Radiography is the use of X-rays to image the body for diagnostic purposes. Using an X-ray machine, X-rays are passed through the body or part of the body and an image is recorded on the opposite side using photographic film (classic radiography) or electronic X-ray detectors (digital radiography). The body is made up of various substances with differing densities. X-rays, or radiographs, can be used to reveal the internal structure of the body on film. This is done by highlighting these differences in densities using the absorption of X-ray photons by the denser substances such as bones. A radiograph image is different shades of gray, with bones being the lightest (white) and air the darkest (black). Not only bones can been seen on a radiograph, sizes, shapes, and positions of internal organs, foreign objects in the body, and gas accumulation are examples of other things that can be visualized using radiographs.
Scintigraphy "Bone scan"
Nuclear Scintigraphy, or bone scan, is a diagnostic test using radioisotopes. Bone Scans are performed on a standing sedated horse. The camera moves around the horse on a rolling system that is quiet and easily adjusted to a variety of positions. Scintigraphy involves the use of a bone-seeking isotope that is concentrated in areas of increased bone activity that is found with arthritis, infection, fracture, or soft tissue injury that is closely associated with bone. The radioactive chemical is injected intravenously into the patient and can be viewed by a gamma camera that counts the isotopes and converts the counts into an image. Scintigraphy studies are useful for diagnosis of lower limb lameness and upper limb/axial skeletal (back, neck, pelvis, shoulder) injuries that cannot be evaluated with radiographs.
An ultrasound machine works by emitting a beam of sound waves from an ultrasound transducer into the body tissues. The echoes bounce back to the transducer and are converted into a black and white picture by the ultrasound machine, called a sonogram. Ultrasound imaging, referred to as ultrasonography, is used to get an inside view of soft tissues and body cavities, without using invasive techniques. Ultrasounds can be used to visualize muscles, tendons, and many internal organs, their size, structure and any pathological lesions with real time images. Ultrasound cannot penetrate bone or air but can help image the surface of bones or air-filled structures. It is also used commonly to visualize a fetus during pregnancy.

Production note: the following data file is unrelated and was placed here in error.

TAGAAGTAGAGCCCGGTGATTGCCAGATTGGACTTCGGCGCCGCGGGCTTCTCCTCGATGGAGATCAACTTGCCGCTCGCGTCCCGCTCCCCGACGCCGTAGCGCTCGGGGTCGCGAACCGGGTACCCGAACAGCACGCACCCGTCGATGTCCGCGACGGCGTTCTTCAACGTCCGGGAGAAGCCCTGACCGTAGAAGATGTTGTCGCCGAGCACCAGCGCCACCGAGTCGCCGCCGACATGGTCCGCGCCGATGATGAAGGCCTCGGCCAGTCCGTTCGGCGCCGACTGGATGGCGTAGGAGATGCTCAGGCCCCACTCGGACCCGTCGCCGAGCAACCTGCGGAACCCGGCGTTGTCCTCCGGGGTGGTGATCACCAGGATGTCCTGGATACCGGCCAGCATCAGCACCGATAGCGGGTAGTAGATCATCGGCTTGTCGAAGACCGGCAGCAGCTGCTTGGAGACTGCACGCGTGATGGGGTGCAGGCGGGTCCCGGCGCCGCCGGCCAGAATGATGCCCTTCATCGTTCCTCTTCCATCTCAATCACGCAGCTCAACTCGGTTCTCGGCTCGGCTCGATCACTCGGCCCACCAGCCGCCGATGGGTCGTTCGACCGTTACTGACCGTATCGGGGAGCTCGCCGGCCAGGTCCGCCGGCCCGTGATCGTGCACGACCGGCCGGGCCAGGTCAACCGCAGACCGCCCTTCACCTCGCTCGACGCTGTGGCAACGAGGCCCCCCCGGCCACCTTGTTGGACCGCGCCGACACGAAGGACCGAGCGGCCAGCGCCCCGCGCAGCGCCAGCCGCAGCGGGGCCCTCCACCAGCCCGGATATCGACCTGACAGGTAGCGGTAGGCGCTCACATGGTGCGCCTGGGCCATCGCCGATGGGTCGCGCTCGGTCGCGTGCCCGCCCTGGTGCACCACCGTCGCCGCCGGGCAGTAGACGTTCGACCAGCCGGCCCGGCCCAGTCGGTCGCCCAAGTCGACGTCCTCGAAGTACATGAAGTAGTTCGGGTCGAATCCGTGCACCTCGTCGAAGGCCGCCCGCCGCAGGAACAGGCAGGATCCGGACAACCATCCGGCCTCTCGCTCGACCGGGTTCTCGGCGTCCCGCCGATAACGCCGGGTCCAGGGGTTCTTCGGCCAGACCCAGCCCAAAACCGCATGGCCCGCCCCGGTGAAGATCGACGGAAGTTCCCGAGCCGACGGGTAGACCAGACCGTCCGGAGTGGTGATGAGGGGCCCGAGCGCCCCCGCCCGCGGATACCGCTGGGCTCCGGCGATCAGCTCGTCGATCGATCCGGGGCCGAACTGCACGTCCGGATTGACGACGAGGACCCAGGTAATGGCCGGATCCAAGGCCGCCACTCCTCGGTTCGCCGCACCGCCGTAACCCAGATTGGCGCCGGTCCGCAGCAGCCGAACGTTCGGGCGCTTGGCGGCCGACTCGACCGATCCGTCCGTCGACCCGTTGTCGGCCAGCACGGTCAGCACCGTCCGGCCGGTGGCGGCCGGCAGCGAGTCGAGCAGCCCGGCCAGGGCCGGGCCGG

Fluoroscopy is an x-ray procedure that makes it possible to see internal organs in motion. Fluoroscopy uses x-rays to produce real-time video images. After the x-rays pass through the body, instead of using film, they are captured by a device called an image intensifier and converted into light. The light is then captured by a TV camera and displayed on a video monitor.
A computerized tomography scan, CT, or CAT scan, uses a computer to generate a 2-dimensional cross-sectional image. Using the same dosage of radiation as that of an ordinary X-ray machine, an entire slice of the body can be made visible with about 100 times more clarity with the CT scan. The CT machine rotates 180 degrees around the body. The machine sends out thin X-ray beams which are picked up and recorded on the opposite side as absorption rates of the varying thicknesses of tissue and bone. CT has become an important tool in medical imaging to supplement X-rays and medical ultrasonography. It has more recently begun to also be used for preventive medicine or screening for disease such as cancer.
The MRI uses strong magnetic fields and radiofrequency pulse to produce images with superior soft tissue contrast and excellent detail. This imaging technology facilitates the diagnosis of disease in the head and lower limbs of horses.